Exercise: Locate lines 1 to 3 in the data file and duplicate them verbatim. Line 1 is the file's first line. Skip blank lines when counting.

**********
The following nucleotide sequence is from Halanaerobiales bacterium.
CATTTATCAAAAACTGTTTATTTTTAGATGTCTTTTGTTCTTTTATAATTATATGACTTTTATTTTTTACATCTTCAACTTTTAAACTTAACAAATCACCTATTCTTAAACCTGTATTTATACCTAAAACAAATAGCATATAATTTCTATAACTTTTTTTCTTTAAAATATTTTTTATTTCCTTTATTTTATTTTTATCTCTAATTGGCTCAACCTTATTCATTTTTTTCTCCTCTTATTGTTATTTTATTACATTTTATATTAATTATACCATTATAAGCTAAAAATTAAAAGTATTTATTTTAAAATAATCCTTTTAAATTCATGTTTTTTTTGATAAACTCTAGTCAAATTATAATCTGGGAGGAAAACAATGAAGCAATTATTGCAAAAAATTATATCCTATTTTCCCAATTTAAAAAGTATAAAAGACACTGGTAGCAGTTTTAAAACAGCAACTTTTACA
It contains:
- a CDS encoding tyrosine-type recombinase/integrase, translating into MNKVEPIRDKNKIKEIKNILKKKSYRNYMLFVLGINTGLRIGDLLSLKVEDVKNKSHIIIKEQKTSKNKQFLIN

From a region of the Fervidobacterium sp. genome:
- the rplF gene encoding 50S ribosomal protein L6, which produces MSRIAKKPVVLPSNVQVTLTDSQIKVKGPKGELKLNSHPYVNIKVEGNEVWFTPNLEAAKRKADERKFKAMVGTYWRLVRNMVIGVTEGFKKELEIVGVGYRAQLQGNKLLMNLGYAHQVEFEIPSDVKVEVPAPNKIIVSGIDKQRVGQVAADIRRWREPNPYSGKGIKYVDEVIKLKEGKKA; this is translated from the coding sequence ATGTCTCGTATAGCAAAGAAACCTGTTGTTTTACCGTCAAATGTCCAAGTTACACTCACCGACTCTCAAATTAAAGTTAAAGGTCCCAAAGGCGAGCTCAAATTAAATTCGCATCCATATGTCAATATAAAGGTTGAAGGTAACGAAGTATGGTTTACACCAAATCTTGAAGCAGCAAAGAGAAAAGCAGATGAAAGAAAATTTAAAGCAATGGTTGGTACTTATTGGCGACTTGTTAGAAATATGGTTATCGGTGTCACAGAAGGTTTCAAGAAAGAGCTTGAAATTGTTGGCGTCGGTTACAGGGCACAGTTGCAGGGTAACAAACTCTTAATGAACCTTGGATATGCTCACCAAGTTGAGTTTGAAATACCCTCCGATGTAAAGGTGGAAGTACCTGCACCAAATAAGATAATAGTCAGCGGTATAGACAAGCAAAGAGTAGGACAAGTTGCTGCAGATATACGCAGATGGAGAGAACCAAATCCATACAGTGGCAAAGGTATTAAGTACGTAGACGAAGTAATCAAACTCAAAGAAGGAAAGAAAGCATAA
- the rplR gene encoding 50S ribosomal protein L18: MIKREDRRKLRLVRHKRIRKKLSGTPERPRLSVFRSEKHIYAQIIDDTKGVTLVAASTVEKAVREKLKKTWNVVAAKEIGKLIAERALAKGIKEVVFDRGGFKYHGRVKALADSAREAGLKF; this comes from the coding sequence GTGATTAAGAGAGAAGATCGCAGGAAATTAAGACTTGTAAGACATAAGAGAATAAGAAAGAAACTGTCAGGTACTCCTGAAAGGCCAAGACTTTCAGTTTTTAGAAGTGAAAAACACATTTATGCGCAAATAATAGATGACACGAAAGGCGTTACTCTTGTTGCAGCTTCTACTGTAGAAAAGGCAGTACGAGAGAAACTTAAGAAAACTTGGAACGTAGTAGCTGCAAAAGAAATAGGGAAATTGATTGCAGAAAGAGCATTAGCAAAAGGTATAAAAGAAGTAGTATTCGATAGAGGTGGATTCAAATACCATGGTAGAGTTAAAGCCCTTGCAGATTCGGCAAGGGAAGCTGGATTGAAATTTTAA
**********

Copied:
The following nucleotide sequence is from Halanaerobiales bacterium.
CATTTATCAAAAACTGTTTATTTTTAGATGTCTTTTGTTCTTTTATAATTATATGACTTTTATTTTTTACATCTTCAACTTTTAAACTTAACAAATCACCTATTCTTAAACCTGTATTTATACCTAAAACAAATAGCATATAATTTCTATAACTTTTTTTCTTTAAAATATTTTTTATTTCCTTTATTTTATTTTTATCTCTAATTGGCTCAACCTTATTCATTTTTTTCTCCTCTTATTGTTATTTTATTACATTTTATATTAATTATACCATTATAAGCTAAAAATTAAAAGTATTTATTTTAAAATAATCCTTTTAAATTCATGTTTTTTTTGATAAACTCTAGTCAAATTATAATCTGGGAGGAAAACAATGAAGCAATTATTGCAAAAAATTATATCCTATTTTCCCAATTTAAAAAGTATAAAAGACACTGGTAGCAGTTTTAAAACAGCAACTTTTACA
It contains: